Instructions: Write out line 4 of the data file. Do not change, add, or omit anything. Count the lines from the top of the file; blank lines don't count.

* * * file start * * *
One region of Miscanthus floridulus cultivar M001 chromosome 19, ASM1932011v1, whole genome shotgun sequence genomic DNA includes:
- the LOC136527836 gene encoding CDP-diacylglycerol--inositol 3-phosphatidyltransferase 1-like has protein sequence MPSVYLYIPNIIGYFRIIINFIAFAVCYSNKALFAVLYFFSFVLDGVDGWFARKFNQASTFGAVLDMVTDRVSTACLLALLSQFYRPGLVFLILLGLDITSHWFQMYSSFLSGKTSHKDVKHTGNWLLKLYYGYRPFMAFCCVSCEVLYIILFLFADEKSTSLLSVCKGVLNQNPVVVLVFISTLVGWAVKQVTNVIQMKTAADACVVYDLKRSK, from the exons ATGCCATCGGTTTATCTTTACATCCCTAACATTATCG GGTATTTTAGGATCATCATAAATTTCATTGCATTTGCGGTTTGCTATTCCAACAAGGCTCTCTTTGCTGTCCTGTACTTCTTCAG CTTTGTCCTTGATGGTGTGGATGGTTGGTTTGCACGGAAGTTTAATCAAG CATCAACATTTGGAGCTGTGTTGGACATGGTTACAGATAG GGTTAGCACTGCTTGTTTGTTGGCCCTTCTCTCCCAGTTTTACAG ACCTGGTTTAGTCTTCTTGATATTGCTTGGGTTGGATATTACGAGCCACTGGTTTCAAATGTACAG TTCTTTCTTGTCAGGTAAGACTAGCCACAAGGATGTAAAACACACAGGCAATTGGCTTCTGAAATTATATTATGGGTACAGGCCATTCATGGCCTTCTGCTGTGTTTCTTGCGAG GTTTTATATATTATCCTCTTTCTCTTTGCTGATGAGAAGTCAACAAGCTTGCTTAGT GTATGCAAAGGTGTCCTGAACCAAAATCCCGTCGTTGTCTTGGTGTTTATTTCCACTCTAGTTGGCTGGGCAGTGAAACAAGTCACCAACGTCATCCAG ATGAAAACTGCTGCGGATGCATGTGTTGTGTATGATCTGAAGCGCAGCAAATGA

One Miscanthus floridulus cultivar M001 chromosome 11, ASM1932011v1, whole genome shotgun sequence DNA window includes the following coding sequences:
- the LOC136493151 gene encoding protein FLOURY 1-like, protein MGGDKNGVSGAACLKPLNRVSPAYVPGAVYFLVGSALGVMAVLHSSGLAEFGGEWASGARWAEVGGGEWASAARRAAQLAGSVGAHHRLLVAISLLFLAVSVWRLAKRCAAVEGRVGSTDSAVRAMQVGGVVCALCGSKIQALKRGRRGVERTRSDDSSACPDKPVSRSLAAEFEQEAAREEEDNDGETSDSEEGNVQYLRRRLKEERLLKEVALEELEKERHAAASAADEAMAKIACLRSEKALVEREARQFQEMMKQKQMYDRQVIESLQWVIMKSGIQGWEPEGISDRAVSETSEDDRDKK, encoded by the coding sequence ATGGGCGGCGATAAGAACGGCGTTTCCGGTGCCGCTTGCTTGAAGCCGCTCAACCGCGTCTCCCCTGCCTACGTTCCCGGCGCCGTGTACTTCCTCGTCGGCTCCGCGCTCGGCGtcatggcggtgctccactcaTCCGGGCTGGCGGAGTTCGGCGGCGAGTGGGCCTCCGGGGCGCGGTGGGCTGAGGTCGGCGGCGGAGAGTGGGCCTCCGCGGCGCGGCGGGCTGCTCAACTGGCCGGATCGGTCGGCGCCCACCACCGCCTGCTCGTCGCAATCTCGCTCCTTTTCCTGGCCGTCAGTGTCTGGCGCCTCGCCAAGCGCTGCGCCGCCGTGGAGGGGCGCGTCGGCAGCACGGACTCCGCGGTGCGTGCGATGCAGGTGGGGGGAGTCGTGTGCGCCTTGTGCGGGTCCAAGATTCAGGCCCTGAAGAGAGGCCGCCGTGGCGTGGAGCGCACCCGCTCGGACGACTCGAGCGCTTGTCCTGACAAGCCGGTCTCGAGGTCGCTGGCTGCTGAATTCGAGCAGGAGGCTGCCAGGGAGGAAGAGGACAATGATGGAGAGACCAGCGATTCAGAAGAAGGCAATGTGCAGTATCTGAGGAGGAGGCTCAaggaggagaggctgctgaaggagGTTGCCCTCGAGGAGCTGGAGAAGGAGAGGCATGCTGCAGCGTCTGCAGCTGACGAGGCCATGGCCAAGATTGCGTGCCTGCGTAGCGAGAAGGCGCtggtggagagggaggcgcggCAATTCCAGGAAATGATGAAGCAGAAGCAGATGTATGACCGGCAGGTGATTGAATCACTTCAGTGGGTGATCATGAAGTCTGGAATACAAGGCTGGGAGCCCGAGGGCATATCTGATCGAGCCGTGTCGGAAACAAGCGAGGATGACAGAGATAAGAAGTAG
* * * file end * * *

- the LOC136493151 gene encoding protein FLOURY 1-like, protein MGGDKNGVSGAACLKPLNRVSPAYVPGAVYFLVGSALGVMAVLHSSGLAEFGGEWASGARWAEVGGGEWASAARRAAQLAGSVGAHHRLLVAISLLFLAVSVWRLAKRCAAVEGRVGSTDSAVRAMQVGGVVCALCGSKIQALKRGRRGVERTRSDDSSACPDKPVSRSLAAEFEQEAAREEEDNDGETSDSEEGNVQYLRRRLKEERLLKEVALEELEKERHAAASAADEAMAKIACLRSEKALVEREARQFQEMMKQKQMYDRQVIESLQWVIMKSGIQGWEPEGISDRAVSETSEDDRDKK, encoded by the coding sequence ATGGGCGGCGATAAGAACGGCGTTTCCGGTGCCGCTTGCTTGAAGCCGCTCAACCGCGTCTCCCCTGCCTACGTTCCCGGCGCCGTGTACTTCCTCGTCGGCTCCGCGCTCGGCGtcatggcggtgctccactcaTCCGGGCTGGCGGAGTTCGGCGGCGAGTGGGCCTCCGGGGCGCGGTGGGCTGAGGTCGGCGGCGGAGAGTGGGCCTCCGCGGCGCGGCGGGCTGCTCAACTGGCCGGATCGGTCGGCGCCCACCACCGCCTGCTCGTCGCAATCTCGCTCCTTTTCCTGGCCGTCAGTGTCTGGCGCCTCGCCAAGCGCTGCGCCGCCGTGGAGGGGCGCGTCGGCAGCACGGACTCCGCGGTGCGTGCGATGCAGGTGGGGGGAGTCGTGTGCGCCTTGTGCGGGTCCAAGATTCAGGCCCTGAAGAGAGGCCGCCGTGGCGTGGAGCGCACCCGCTCGGACGACTCGAGCGCTTGTCCTGACAAGCCGGTCTCGAGGTCGCTGGCTGCTGAATTCGAGCAGGAGGCTGCCAGGGAGGAAGAGGACAATGATGGAGAGACCAGCGATTCAGAAGAAGGCAATGTGCAGTATCTGAGGAGGAGGCTCAaggaggagaggctgctgaaggagGTTGCCCTCGAGGAGCTGGAGAAGGAGAGGCATGCTGCAGCGTCTGCAGCTGACGAGGCCATGGCCAAGATTGCGTGCCTGCGTAGCGAGAAGGCGCtggtggagagggaggcgcggCAATTCCAGGAAATGATGAAGCAGAAGCAGATGTATGACCGGCAGGTGATTGAATCACTTCAGTGGGTGATCATGAAGTCTGGAATACAAGGCTGGGAGCCCGAGGGCATATCTGATCGAGCCGTGTCGGAAACAAGCGAGGATGACAGAGATAAGAAGTAG